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The reasoning behind this phrase is that you can replace a lot of tedious if/then/else code you would write with calls to flatMap (and other higher order functions).

This is especially true for Options (see

But it applies to other monads as well (although I have to admit, I don't exactly understand the details yet myself)

Imagine the situation where you have a collection for which you want to apply a function (or a series of functions) where each function might return null. When you actually use null you code will be riddled with null checks. But if you use Options instead of values, you can just flatmap the values with the desired functions, chaining the functions in the case of multiple functions and get a collection with just the results that aren't null, which in many cases is exactly what you want.

Since that description is rather convoluted the shorter advice "just flatmap that shit" established itself.


Runar Bjarnason is the person you're looking for for the origin.

Realising why it's so powerful is something that can only come with time to be honest. The Option class is the best place to start for seeing how you would repeatedly flatMap a series of lookups (for example) into a final result.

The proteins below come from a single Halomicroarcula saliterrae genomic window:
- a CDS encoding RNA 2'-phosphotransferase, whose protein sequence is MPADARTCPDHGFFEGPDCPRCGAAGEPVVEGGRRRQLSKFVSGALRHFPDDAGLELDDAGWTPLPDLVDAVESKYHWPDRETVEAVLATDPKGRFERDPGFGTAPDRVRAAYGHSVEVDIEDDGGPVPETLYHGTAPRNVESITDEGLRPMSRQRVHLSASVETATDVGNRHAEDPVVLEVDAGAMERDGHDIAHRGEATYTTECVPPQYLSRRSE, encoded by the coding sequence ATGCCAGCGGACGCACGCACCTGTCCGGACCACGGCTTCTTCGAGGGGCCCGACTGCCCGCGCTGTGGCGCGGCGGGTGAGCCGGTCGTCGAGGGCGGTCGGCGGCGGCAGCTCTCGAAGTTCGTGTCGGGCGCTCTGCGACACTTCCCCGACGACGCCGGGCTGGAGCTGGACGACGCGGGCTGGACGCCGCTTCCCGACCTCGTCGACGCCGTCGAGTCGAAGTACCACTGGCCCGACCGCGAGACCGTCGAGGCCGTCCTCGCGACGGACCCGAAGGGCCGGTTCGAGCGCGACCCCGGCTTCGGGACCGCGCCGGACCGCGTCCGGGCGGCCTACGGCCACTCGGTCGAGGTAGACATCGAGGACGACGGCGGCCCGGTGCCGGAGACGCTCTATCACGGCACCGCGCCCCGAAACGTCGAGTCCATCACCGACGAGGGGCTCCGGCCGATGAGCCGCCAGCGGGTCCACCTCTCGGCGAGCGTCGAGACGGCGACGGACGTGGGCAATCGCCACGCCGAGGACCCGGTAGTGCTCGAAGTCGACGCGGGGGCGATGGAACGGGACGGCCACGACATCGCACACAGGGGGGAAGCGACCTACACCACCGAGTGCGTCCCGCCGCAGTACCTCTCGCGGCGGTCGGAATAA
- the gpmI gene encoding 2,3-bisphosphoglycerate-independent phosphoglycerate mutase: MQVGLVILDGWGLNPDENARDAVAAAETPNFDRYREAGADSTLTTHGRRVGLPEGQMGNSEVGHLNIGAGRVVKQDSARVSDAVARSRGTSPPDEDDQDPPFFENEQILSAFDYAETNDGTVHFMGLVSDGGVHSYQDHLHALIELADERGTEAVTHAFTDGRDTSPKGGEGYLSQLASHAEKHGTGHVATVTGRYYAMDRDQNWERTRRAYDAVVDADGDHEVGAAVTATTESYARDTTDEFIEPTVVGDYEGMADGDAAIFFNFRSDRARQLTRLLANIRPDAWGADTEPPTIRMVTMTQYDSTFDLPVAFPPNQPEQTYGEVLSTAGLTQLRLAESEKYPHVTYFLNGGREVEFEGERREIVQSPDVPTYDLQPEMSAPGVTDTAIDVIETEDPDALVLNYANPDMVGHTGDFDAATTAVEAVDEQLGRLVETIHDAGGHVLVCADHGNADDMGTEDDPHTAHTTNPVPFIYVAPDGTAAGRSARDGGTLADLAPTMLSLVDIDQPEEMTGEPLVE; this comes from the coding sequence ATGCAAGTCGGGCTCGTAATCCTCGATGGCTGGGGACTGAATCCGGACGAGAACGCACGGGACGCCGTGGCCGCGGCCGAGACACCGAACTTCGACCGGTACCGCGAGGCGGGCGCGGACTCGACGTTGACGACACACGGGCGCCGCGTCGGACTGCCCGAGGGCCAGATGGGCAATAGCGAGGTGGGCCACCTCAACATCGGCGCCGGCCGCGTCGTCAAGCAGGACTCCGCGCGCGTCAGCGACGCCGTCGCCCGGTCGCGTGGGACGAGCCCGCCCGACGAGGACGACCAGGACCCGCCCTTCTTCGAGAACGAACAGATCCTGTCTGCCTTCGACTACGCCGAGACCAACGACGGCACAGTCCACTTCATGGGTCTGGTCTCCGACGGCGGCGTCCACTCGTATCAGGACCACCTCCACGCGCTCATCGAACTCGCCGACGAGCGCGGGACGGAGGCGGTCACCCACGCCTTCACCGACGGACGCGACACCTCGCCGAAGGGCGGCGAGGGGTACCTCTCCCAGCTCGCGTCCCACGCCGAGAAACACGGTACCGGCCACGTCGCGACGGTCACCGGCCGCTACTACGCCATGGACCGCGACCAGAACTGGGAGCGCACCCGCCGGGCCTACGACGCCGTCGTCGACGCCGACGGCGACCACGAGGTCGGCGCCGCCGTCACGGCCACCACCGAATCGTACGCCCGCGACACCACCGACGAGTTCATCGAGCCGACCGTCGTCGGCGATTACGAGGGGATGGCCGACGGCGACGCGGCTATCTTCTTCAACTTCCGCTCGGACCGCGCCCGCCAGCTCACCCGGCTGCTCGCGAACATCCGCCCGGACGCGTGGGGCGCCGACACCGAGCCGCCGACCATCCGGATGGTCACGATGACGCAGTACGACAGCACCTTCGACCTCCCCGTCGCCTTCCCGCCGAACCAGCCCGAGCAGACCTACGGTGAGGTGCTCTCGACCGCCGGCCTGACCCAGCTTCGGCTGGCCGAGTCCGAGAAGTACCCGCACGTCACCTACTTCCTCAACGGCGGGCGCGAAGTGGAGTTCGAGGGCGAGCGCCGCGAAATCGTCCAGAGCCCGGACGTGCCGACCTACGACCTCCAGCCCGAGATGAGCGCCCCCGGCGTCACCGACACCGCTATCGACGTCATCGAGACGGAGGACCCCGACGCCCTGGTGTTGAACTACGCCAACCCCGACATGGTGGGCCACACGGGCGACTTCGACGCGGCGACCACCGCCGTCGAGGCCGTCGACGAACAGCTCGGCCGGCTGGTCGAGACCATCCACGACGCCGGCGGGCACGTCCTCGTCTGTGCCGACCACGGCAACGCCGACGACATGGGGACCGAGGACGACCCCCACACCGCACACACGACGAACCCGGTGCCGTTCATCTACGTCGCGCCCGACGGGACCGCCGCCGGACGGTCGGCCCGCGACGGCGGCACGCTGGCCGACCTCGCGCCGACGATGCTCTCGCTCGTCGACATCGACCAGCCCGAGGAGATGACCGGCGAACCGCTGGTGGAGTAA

The crucial thing about flatMap is that it's Scala's representation of the monadic bind operation. There are numerous tutorials on the web explaining the purpose of monads and why exactly they're so useful; James Iry has one which goes into some detail.


The story I heard was that two preeminent Scala programmers were pairing when one of them started writing some code like this:

option match {
    case Some ...

At which point the other said "What is this? Amateur hour? Flat map that shit!"

As to what's so powerful about flatMap, well... First, it's the fundamental monadic operator. That means it is a common operation shared by, for example, containers (such as Option, collections, etc), continuations, state, etc. Second, while you can de-construct an Option, that, as opposed to flatMap, is not a monadic operation, so it cannot be as widely applied. Also, it requires too much knowledge about the data you are manipulating.

Note: previously I said matching was slower than flatMap -- the opposite is true as a matter of fact, up to the most recent version of Scala at the time of this writing, 2.10.1.)

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